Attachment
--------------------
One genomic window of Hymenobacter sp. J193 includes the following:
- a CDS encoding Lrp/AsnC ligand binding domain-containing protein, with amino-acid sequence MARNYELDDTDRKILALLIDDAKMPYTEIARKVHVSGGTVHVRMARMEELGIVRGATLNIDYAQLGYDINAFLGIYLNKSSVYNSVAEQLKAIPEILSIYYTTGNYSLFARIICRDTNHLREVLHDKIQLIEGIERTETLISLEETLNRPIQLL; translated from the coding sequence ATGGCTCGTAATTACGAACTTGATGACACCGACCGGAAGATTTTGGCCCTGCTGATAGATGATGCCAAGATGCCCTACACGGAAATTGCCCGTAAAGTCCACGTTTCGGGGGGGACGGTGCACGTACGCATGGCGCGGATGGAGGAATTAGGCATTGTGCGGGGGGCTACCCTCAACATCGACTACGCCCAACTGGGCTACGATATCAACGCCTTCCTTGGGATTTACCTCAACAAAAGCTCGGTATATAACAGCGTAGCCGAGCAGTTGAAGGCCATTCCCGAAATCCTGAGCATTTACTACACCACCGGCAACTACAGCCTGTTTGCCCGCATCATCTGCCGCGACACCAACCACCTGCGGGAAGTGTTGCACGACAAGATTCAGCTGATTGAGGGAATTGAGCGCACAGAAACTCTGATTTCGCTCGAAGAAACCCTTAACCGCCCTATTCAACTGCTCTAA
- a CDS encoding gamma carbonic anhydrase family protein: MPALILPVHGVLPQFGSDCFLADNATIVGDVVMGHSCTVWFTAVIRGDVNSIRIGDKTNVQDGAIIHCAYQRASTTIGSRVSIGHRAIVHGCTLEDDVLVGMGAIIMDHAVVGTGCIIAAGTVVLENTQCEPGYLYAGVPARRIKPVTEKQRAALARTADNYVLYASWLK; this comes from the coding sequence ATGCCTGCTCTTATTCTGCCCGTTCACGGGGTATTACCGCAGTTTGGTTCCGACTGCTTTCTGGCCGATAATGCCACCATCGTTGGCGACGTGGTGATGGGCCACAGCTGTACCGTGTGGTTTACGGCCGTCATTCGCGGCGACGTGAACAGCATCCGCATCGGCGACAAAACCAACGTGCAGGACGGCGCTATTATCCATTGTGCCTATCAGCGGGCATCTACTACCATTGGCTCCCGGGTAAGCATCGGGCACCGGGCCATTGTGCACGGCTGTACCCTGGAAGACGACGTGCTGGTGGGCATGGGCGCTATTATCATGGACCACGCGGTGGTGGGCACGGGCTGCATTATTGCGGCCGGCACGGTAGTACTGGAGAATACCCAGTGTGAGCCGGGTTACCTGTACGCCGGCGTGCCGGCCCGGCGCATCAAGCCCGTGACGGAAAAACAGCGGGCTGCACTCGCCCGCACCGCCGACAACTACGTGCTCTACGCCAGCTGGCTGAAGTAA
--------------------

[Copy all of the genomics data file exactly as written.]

One genomic window of Hymenobacter sp. J193 includes the following:
- a CDS encoding Lrp/AsnC ligand binding domain-containing protein, with amino-acid sequence MARNYELDDTDRKILALLIDDAKMPYTEIARKVHVSGGTVHVRMARMEELGIVRGATLNIDYAQLGYDINAFLGIYLNKSSVYNSVAEQLKAIPEILSIYYTTGNYSLFARIICRDTNHLREVLHDKIQLIEGIERTETLISLEETLNRPIQLL; translated from the coding sequence ATGGCTCGTAATTACGAACTTGATGACACCGACCGGAAGATTTTGGCCCTGCTGATAGATGATGCCAAGATGCCCTACACGGAAATTGCCCGTAAAGTCCACGTTTCGGGGGGGACGGTGCACGTACGCATGGCGCGGATGGAGGAATTAGGCATTGTGCGGGGGGCTACCCTCAACATCGACTACGCCCAACTGGGCTACGATATCAACGCCTTCCTTGGGATTTACCTCAACAAAAGCTCGGTATATAACAGCGTAGCCGAGCAGTTGAAGGCCATTCCCGAAATCCTGAGCATTTACTACACCACCGGCAACTACAGCCTGTTTGCCCGCATCATCTGCCGCGACACCAACCACCTGCGGGAAGTGTTGCACGACAAGATTCAGCTGATTGAGGGAATTGAGCGCACAGAAACTCTGATTTCGCTCGAAGAAACCCTTAACCGCCCTATTCAACTGCTCTAA
- a CDS encoding gamma carbonic anhydrase family protein: MPALILPVHGVLPQFGSDCFLADNATIVGDVVMGHSCTVWFTAVIRGDVNSIRIGDKTNVQDGAIIHCAYQRASTTIGSRVSIGHRAIVHGCTLEDDVLVGMGAIIMDHAVVGTGCIIAAGTVVLENTQCEPGYLYAGVPARRIKPVTEKQRAALARTADNYVLYASWLK; this comes from the coding sequence ATGCCTGCTCTTATTCTGCCCGTTCACGGGGTATTACCGCAGTTTGGTTCCGACTGCTTTCTGGCCGATAATGCCACCATCGTTGGCGACGTGGTGATGGGCCACAGCTGTACCGTGTGGTTTACGGCCGTCATTCGCGGCGACGTGAACAGCATCCGCATCGGCGACAAAACCAACGTGCAGGACGGCGCTATTATCCATTGTGCCTATCAGCGGGCATCTACTACCATTGGCTCCCGGGTAAGCATCGGGCACCGGGCCATTGTGCACGGCTGTACCCTGGAAGACGACGTGCTGGTGGGCATGGGCGCTATTATCATGGACCACGCGGTGGTGGGCACGGGCTGCATTATTGCGGCCGGCACGGTAGTACTGGAGAATACCCAGTGTGAGCCGGGTTACCTGTACGCCGGCGTGCCGGCCCGGCGCATCAAGCCCGTGACGGAAAAACAGCGGGCTGCACTCGCCCGCACCGCCGACAACTACGTGCTCTACGCCAGCTGGCTGAAGTAA